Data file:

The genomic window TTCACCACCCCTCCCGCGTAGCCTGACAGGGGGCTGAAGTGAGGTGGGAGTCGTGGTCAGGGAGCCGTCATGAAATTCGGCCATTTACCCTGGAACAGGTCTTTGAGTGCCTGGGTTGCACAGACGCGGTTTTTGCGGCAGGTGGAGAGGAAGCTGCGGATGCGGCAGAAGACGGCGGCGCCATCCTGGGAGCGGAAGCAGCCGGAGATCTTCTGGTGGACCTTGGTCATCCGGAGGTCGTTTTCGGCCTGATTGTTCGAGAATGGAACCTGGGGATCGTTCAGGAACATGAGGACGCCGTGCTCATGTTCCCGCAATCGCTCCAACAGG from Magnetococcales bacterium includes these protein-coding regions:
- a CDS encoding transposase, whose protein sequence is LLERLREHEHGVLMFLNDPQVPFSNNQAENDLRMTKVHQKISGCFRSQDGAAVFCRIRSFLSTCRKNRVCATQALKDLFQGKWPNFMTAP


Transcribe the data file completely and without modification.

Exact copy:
The genomic window TTCACCACCCCTCCCGCGTAGCCTGACAGGGGGCTGAAGTGAGGTGGGAGTCGTGGTCAGGGAGCCGTCATGAAATTCGGCCATTTACCCTGGAACAGGTCTTTGAGTGCCTGGGTTGCACAGACGCGGTTTTTGCGGCAGGTGGAGAGGAAGCTGCGGATGCGGCAGAAGACGGCGGCGCCATCCTGGGAGCGGAAGCAGCCGGAGATCTTCTGGTGGACCTTGGTCATCCGGAGGTCGTTTTCGGCCTGATTGTTCGAGAATGGAACCTGGGGATCGTTCAGGAACATGAGGACGCCGTGCTCATGTTCCCGCAATCGCTCCAACAGG from Magnetococcales bacterium includes these protein-coding regions:
- a CDS encoding transposase, whose protein sequence is LLERLREHEHGVLMFLNDPQVPFSNNQAENDLRMTKVHQKISGCFRSQDGAAVFCRIRSFLSTCRKNRVCATQALKDLFQGKWPNFMTAP